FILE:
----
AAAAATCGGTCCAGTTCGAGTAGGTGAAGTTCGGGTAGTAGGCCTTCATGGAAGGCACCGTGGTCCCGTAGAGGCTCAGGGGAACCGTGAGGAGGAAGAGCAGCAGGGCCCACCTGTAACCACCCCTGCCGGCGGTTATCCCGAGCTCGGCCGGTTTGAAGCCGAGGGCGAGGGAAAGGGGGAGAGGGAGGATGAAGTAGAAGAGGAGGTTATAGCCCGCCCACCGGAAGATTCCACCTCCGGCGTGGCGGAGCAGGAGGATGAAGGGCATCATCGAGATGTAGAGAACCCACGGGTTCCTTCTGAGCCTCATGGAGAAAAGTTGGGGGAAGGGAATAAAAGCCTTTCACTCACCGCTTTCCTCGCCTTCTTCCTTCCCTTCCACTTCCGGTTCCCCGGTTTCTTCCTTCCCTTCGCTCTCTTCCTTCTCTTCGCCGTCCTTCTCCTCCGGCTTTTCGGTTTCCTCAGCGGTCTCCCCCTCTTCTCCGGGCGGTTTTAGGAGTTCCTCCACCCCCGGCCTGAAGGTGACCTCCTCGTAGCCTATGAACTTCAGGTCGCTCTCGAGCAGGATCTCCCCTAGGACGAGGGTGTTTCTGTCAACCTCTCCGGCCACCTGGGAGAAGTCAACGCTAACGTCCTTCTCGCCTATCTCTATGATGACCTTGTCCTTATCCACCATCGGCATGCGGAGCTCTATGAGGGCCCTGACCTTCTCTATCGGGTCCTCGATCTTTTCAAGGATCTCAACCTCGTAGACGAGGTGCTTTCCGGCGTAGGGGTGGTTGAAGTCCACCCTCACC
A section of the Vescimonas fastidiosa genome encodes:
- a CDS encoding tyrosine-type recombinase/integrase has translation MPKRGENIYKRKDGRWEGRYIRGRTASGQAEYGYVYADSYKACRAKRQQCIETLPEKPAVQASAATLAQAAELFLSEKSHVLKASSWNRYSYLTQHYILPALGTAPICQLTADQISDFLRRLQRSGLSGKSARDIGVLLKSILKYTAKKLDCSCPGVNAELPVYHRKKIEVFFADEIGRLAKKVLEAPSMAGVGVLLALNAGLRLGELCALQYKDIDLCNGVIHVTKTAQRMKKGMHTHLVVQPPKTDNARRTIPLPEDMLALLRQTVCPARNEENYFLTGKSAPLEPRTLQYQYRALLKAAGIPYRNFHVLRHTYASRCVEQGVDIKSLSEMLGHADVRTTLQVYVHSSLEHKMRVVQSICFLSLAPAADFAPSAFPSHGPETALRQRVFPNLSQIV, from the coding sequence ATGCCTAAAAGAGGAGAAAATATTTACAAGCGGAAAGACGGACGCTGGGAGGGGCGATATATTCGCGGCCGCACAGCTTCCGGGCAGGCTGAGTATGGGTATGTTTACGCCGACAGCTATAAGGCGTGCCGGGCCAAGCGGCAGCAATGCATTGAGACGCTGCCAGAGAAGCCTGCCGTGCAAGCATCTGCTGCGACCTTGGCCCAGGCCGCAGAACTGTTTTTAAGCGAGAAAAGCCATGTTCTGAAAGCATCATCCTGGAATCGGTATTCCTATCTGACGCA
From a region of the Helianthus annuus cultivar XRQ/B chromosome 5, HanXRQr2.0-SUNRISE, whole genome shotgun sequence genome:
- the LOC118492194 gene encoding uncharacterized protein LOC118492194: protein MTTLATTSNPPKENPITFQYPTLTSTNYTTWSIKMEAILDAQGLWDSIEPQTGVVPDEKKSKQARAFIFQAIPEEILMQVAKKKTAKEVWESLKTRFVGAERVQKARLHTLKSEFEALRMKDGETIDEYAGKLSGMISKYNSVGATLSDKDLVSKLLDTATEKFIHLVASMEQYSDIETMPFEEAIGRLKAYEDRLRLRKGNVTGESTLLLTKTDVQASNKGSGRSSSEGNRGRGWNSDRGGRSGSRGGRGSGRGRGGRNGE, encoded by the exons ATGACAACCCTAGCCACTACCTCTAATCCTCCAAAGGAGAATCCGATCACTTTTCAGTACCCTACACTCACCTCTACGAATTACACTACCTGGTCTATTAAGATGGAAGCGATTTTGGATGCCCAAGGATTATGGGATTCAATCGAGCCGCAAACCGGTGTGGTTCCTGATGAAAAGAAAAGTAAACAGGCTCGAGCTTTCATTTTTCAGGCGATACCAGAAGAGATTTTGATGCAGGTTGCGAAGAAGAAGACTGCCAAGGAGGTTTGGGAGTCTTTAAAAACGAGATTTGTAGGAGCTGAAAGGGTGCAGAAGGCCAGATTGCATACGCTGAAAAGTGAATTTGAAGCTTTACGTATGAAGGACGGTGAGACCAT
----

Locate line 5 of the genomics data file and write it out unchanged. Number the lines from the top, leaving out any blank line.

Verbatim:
- the LOC118492194 gene encoding uncharacterized protein LOC118492194: protein MTTLATTSNPPKENPITFQYPTLTSTNYTTWSIKMEAILDAQGLWDSIEPQTGVVPDEKKSKQARAFIFQAIPEEILMQVAKKKTAKEVWESLKTRFVGAERVQKARLHTLKSEFEALRMKDGETIDEYAGKLSGMISKYNSVGATLSDKDLVSKLLDTATEKFIHLVASMEQYSDIETMPFEEAIGRLKAYEDRLRLRKGNVTGESTLLLTKTDVQASNKGSGRSSSEGNRGRGWNSDRGGRSGSRGGRGSGRGRGGRNGE, encoded by the exons ATGACAACCCTAGCCACTACCTCTAATCCTCCAAAGGAGAATCCGATCACTTTTCAGTACCCTACACTCACCTCTACGAATTACACTACCTGGTCTATTAAGATGGAAGCGATTTTGGATGCCCAAGGATTATGGGATTCAATCGAGCCGCAAACCGGTGTGGTTCCTGATGAAAAGAAAAGTAAACAGGCTCGAGCTTTCATTTTTCAGGCGATACCAGAAGAGATTTTGATGCAGGTTGCGAAGAAGAAGACTGCCAAGGAGGTTTGGGAGTCTTTAAAAACGAGATTTGTAGGAGCTGAAAGGGTGCAGAAGGCCAGATTGCATACGCTGAAAAGTGAATTTGAAGCTTTACGTATGAAGGACGGTGAGACCAT